how to repair parquet

Discussion in 'Flooring' started by ellen, Nov 19, 2006.

  1. Nov 19, 2006 #1

    ellen

    ellen

    ellen

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    ::confused: : My water line from the fridge leaked into the next room, where OLD parquet squares have buckled up into several mountain ranges. Is the parquet worth repairing, or should I pull them up and put down a new floor? Of course, I am in the process of getting the house on the market to sell!
     
  2. Nov 19, 2006 #2

    Daryl in Nanoose

    Daryl in Nanoose

    Daryl in Nanoose

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    I personaly dont think its worth or possible to repair it since its made up of so many little peices to create a square and that it is t&g I would without a dought replace it,
     
  3. Dec 1, 2006 #3

    Rustedbird

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    I have parquet too. So far removed about 40 sq feet of it. The home-owner applied stuff comes up easy. The foyer has this stuff put down with really strong glue. Would like to get rid of it but it might be easier to stick something over the top. Ideas?

    Have to get up the parquet to fix the squeaks. So far, about twenty deck screws and counting.
     
  4. Jan 10, 2007 #4

    Daryl in Nanoose

    Daryl in Nanoose

    Daryl in Nanoose

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    I have always been a strong beleiver in removing the old for the new. One thing you have to figure out is what is the new thickness going to be which will tell you how high the transition will be. I have always had to remove the parquet flooring and underlayment board (if any) to make way for the new flooring.
     
  5. Jan 17, 2007 #5

    mnp13

    mnp13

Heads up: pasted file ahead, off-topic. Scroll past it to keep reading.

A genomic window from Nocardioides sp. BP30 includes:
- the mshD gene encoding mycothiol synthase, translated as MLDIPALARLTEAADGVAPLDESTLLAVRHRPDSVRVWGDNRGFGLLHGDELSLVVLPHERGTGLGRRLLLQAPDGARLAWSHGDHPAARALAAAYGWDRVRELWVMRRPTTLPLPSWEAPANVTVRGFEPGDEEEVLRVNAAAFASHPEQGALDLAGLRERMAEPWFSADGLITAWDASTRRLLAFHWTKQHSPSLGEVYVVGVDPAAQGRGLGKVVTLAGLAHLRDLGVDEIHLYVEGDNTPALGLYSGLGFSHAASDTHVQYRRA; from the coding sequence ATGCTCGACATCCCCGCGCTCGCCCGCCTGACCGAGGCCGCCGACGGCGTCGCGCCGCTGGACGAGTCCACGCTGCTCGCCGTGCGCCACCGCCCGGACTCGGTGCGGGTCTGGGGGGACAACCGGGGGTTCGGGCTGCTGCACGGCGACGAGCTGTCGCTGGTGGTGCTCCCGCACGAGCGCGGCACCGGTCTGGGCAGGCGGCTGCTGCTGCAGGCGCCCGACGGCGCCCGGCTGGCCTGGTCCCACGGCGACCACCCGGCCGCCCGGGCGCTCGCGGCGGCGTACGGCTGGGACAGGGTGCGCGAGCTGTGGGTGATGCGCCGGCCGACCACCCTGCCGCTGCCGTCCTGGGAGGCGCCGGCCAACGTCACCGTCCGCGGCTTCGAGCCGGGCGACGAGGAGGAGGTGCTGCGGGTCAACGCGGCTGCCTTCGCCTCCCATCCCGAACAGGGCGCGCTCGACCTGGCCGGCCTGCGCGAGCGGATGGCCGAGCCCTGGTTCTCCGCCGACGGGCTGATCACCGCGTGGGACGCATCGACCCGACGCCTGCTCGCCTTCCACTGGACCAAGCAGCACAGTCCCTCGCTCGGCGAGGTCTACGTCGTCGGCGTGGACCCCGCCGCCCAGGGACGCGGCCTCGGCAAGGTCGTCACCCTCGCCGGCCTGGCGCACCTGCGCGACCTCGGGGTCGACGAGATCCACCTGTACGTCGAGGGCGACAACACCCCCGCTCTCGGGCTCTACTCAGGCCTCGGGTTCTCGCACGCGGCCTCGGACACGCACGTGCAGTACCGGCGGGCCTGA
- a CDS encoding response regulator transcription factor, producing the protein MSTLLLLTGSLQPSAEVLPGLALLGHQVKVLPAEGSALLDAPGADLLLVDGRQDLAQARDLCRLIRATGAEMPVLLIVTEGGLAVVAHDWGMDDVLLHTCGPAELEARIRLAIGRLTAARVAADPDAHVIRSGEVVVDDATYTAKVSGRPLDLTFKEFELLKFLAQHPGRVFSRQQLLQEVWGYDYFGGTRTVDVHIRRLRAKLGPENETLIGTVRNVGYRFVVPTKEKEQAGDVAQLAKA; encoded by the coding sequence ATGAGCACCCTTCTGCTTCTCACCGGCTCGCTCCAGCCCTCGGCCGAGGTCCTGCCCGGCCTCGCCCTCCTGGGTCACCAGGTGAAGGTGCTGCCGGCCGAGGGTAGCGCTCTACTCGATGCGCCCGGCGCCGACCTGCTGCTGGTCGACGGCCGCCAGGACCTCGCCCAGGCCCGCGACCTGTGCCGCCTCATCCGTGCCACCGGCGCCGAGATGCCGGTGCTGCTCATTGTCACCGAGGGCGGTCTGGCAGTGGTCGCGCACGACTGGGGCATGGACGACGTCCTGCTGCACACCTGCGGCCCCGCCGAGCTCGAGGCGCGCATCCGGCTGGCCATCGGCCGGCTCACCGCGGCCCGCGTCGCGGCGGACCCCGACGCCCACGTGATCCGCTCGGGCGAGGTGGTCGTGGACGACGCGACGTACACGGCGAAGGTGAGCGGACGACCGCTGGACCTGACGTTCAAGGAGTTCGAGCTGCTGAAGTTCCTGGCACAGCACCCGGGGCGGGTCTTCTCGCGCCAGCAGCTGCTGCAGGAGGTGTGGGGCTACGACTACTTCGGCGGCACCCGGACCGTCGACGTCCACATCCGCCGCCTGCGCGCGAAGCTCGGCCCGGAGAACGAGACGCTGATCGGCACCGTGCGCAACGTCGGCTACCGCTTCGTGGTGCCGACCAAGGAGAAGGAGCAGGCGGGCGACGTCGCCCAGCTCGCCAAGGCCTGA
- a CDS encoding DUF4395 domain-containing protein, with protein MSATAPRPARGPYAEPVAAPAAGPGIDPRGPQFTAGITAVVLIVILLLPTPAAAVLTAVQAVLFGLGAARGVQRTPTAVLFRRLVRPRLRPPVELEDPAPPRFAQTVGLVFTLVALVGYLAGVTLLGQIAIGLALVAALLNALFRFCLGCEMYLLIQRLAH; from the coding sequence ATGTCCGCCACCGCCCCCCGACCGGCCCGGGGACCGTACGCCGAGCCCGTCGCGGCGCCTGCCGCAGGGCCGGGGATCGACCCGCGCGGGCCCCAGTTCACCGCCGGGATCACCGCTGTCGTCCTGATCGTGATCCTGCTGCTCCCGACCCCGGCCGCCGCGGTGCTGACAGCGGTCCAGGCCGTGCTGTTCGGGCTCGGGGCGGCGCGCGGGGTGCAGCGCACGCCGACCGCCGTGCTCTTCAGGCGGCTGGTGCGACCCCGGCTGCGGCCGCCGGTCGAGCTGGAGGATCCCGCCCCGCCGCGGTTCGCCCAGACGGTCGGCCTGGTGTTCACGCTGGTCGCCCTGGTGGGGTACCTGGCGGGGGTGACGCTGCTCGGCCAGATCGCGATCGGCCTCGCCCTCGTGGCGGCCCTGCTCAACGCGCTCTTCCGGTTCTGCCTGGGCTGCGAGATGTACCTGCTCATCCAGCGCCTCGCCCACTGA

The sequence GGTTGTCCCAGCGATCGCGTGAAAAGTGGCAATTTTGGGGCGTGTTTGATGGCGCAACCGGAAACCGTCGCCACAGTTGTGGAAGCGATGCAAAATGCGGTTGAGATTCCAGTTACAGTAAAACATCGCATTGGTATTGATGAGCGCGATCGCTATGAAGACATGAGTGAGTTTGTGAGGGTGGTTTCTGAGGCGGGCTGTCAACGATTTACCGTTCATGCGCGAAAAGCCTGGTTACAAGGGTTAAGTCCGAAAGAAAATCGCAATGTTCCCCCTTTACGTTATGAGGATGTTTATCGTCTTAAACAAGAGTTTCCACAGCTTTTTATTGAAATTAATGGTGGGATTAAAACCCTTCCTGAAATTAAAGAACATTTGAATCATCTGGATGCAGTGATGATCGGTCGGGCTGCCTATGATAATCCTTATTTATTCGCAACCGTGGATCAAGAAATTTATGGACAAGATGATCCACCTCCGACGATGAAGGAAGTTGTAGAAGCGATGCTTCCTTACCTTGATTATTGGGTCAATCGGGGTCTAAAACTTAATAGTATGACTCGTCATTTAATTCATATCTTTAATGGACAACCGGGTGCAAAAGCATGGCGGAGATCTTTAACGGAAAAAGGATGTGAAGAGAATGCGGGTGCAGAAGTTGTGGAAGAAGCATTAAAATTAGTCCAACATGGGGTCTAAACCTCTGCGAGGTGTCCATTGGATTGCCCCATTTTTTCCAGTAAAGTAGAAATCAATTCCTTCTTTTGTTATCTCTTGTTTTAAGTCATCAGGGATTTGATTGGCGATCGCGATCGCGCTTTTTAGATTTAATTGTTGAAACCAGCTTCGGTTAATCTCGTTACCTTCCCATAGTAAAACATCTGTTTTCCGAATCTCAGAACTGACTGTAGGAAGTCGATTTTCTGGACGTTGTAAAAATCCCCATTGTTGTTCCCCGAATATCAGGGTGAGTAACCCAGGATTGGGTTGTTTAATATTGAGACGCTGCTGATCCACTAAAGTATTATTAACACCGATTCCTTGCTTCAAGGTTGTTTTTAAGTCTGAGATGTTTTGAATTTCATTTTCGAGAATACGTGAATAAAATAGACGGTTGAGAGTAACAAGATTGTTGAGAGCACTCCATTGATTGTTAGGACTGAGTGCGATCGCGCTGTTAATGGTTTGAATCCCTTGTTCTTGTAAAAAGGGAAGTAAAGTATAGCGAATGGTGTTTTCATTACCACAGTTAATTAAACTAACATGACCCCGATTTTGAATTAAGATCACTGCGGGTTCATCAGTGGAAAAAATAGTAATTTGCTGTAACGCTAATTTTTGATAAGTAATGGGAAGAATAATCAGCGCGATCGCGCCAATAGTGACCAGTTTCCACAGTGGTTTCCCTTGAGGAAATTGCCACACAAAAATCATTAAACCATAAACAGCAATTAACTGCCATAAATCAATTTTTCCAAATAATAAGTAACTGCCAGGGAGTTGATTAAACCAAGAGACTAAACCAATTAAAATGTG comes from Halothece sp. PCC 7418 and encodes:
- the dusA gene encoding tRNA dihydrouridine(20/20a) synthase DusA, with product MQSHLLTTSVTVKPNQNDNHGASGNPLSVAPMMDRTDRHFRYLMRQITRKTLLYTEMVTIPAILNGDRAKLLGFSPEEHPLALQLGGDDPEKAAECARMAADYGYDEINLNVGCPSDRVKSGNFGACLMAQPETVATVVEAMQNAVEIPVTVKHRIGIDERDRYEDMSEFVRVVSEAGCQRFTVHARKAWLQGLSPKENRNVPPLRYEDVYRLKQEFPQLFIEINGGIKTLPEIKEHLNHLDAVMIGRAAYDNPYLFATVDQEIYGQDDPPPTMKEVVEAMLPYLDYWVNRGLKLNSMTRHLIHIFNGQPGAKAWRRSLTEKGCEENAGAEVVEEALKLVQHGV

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    It makes me sad that you would remove it instead of repairing it. Old craftsmanship is so beautiful, and removing it would remove a little bit of beauty from your home. If you are planning to duplicate the floor that is one thing, but I'm sure that would cost a fortune.

    I'd have a floor person evaluate the damage. I had a similar problem, and they cut the toungues off of the boards, built a new piece and put it in. One area needed to be feathered to blend in but you can't even tell where it was done.

    there is a reason that I have never even considered buying a home younger than 75 years - you can't begin to compare the "personality" of an old house with a new house. My (hopefully) new home is 140 years old, sure it has some problems (like 140 year old windows!) but there is a reason it has stood for that long. I know of more than one $300,000 new home that is only a few years old that has structural problems already. Those homes aren't going to make it 140 years, plywood and drywall doesn't hold a candle to solid wood and plaster!

    If you are getting ready to sell, you will have buyers who want an old house, with old details. That will add value, not detract. My current home has 1 inch quarter sawn top nailed floor boards (a Rochester floor) it's beat up and shows all 75 years of it's life, but the house wouldn't be the same with a new floor.
     
  6. Jan 18, 2007 #6

    glennjanie

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    Hello Ellen:
    I would remove the old and replace the whole thing with prefinished flooring or laminate. However, I think you will find that new parquet is the most economical wood floor you can use; maybe you could go back with the same thing.
    Glenn
     
  7. Jan 18, 2007 #7

    mnp13

    mnp13

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    Personally, I would at least take the time to price it.

    I know someone who contacted a high school shop teacher and had a student do the work for them. It was stunning, the student got a good grade and some extra money, and the floor looked good as new. It saved them a fortune and kept the character of the house.

    Compare the prices and time - an entire new floor or some repair work. I'd be willing to guess you'd save money on the job by repairing it.

    Just curious, why aren't you haveing this work done by your insurance company? The whole point of insurance is to return the damaged items to their original state. My next door neighbour had a catastrophic leak that damaged the entire first floor of his house. He has the same quarter sawn oak floors that I have. They replaced it with quarter sawn oak at an expense that was dizzying, but that is why he has homeowners insurance!
     

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